Dr Sue Timmis, University of Bristol
12:00 - 2:00pm Paterson's Land 1.19, Moray House School of Education
South Africa is the most urbanized and industrialized country in Africa and yet, one of the most unequal in the world. Despite wide ranging policies to address equity and access to higher education, there continues to be a significant lack of academic achievement of students from historically under-represented backgrounds (Cooper, 2015). Furthermore, students in South Africa who do access higher education are faced with curricula that remain imbued with colonialism and a technocracy and ‘technocratic consciousness’ that strips lived experience of its aesthetic and ethical features (Fischer, 1990, p. 41), remakes the vital as rational and privileges technical training and specialized knowledges over social meanings derived from experience or cultural practices (Danforth 2016). All of the above have, arguably, contributed to high levels of recent student dissatisfaction and unrest, demonstrated in the past two years for example by the #feesmustfall movement. Amongst the most marginalised social categories, is rurality, especially as it intersects with race, ethnicity, class and gender (Bob 2001) and through the continuing legacy of apartheid. Rurality is not just a matter of geography; it is multidimensional including space, history, power, culture, material resources and identities.
This paper draws on an on-going ESRC/Newton funded (SARiHE) study of rural students’ transitions to and trajectories through higher education at three universities in South Africa. The paper situates the study in the wider political landscape and current debates on rurality and decolonization before turning to examine the technological practices and socio-technical challenges of students both before and during their time at university. Rural students’ experiences, particularly in relation to technology are explored through the work of anthropologist Holland on ‘figured worlds’ (Holland et al, 1998; Holland 2010). Figured worlds are social encounters in which the positions of those taking part matter, they are socially and culturally organised and located in particular times and places. Through the theoretical framing of figured worlds, which draws on the work of Bourdieu, Vygotsky and Bakhtin, and related ideas on culture, agency and identities, I highlight the influences of rural figured worlds upon the new world of higher education including practices, discourses, sociomaterial, spatial and temporal configurations and the adaptations students make as they move between worlds, face challenges, improvise and develop new identities. I argue that not only do students from rural backgrounds face particular challenges when encountering the technocracy and the continuing colonial legacy of apartheid but that the cultural practices and indigenous knowledges from home communities are largely ignored or marginalized. The paper concludes by considering how ideas from de Sousa Santos’ work on Epistemologies of the South (2016) can help to rethink and redress the technocracy of coloniality of higher education in South Africa and in other parts of the Global South where similar issues are faced.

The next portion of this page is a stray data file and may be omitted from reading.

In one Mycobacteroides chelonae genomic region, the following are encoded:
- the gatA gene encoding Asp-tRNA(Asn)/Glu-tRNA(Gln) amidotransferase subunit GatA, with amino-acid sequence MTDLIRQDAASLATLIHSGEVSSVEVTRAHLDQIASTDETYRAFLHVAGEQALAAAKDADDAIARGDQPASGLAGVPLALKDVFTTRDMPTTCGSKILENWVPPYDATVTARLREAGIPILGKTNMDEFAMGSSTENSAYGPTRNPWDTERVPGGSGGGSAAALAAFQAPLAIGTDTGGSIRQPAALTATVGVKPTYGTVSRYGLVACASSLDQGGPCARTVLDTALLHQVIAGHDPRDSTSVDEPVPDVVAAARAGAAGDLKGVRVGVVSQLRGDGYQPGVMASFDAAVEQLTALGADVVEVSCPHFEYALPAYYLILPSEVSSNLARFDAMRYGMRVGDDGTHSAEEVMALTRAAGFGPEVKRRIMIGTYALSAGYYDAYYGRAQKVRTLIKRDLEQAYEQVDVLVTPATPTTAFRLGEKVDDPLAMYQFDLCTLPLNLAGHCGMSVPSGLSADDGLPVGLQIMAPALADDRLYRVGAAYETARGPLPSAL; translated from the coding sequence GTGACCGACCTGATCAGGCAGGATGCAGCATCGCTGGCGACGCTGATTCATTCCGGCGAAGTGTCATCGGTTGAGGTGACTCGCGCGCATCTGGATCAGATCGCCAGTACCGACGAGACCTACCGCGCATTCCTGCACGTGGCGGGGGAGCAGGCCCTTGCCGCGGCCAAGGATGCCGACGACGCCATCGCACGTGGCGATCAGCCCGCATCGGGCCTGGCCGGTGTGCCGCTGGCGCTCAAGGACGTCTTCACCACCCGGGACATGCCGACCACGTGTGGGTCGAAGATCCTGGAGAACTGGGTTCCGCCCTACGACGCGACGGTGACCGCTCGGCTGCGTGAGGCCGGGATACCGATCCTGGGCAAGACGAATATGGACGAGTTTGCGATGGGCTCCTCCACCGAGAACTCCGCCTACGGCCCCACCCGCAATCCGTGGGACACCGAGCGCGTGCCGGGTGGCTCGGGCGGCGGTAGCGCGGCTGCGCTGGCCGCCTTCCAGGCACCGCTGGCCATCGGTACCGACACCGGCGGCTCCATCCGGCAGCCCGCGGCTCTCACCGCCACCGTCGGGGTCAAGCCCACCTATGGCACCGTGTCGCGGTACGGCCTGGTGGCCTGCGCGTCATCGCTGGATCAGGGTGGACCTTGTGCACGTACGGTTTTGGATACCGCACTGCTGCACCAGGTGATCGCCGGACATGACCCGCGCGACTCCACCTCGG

Sue Timmis is a Reader in Education, School of Education, University of Bristol. Her research focuses on students’ lived experience of higher education and understanding and addressing the challenges facing higher education in a changing world where access, success and participation are increasingly being undermined. Since the 1990s, Sue’s work has focused principally on the use of digital technologies, social practices and learning in HE and more recently in relation to widening participation, diversity and social justice in the UK and now expanding into Global South, post-colonial contexts. She is Principal Investigator on an ESRC/Newton funded project based in South Africa called SARiHE (Southern African Rurality in Higher Education) and is also currently working an EU funded widening participation project called Access4All (http://access4allproject.eu). From 2013 – 2016, she led a study funded by the University of Bristol’s Widening Participation Research Fund called ‘DD-lab’ or Digital Diversity, learning and belonging, investigating the role of digital media in fostering a culture of belonging amongst undergraduate students from non-traditiona backgrounds.